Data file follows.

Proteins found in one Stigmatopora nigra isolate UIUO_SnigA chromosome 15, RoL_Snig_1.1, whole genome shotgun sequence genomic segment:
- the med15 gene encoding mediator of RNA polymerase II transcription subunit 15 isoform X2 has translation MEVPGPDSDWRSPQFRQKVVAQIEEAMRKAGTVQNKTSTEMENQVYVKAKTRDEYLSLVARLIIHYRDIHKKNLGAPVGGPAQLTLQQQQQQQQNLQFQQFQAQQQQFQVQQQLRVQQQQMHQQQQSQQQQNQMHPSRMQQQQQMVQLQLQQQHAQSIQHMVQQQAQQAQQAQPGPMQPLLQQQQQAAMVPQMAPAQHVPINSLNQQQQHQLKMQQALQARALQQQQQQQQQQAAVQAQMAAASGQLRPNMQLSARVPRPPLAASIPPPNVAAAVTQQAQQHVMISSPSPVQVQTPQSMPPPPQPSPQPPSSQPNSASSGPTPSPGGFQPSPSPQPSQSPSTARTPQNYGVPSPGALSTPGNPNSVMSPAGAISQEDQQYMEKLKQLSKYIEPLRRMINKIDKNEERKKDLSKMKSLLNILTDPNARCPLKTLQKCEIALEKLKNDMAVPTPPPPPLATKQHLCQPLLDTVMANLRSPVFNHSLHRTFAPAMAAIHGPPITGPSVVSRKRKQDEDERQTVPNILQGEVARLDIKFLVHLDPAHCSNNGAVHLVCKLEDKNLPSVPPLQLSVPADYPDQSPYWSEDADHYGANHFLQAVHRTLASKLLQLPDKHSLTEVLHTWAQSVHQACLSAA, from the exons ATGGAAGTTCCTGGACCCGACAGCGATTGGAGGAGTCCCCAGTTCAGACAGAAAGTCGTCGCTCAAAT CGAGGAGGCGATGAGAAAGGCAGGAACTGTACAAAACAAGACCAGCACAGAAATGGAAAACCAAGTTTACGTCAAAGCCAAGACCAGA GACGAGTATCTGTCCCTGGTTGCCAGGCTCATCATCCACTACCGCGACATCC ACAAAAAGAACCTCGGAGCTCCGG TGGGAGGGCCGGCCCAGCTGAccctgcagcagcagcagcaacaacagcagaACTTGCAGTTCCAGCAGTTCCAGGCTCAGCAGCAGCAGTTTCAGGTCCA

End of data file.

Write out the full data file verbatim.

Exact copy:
Proteins found in one Stigmatopora nigra isolate UIUO_SnigA chromosome 15, RoL_Snig_1.1, whole genome shotgun sequence genomic segment:
- the med15 gene encoding mediator of RNA polymerase II transcription subunit 15 isoform X2 has translation MEVPGPDSDWRSPQFRQKVVAQIEEAMRKAGTVQNKTSTEMENQVYVKAKTRDEYLSLVARLIIHYRDIHKKNLGAPVGGPAQLTLQQQQQQQQNLQFQQFQAQQQQFQVQQQLRVQQQQMHQQQQSQQQQNQMHPSRMQQQQQMVQLQLQQQHAQSIQHMVQQQAQQAQQAQPGPMQPLLQQQQQAAMVPQMAPAQHVPINSLNQQQQHQLKMQQALQARALQQQQQQQQQQAAVQAQMAAASGQLRPNMQLSARVPRPPLAASIPPPNVAAAVTQQAQQHVMISSPSPVQVQTPQSMPPPPQPSPQPPSSQPNSASSGPTPSPGGFQPSPSPQPSQSPSTARTPQNYGVPSPGALSTPGNPNSVMSPAGAISQEDQQYMEKLKQLSKYIEPLRRMINKIDKNEERKKDLSKMKSLLNILTDPNARCPLKTLQKCEIALEKLKNDMAVPTPPPPPLATKQHLCQPLLDTVMANLRSPVFNHSLHRTFAPAMAAIHGPPITGPSVVSRKRKQDEDERQTVPNILQGEVARLDIKFLVHLDPAHCSNNGAVHLVCKLEDKNLPSVPPLQLSVPADYPDQSPYWSEDADHYGANHFLQAVHRTLASKLLQLPDKHSLTEVLHTWAQSVHQACLSAA, from the exons ATGGAAGTTCCTGGACCCGACAGCGATTGGAGGAGTCCCCAGTTCAGACAGAAAGTCGTCGCTCAAAT CGAGGAGGCGATGAGAAAGGCAGGAACTGTACAAAACAAGACCAGCACAGAAATGGAAAACCAAGTTTACGTCAAAGCCAAGACCAGA GACGAGTATCTGTCCCTGGTTGCCAGGCTCATCATCCACTACCGCGACATCC ACAAAAAGAACCTCGGAGCTCCGG TGGGAGGGCCGGCCCAGCTGAccctgcagcagcagcagcaacaacagcagaACTTGCAGTTCCAGCAGTTCCAGGCTCAGCAGCAGCAGTTTCAGGTCCA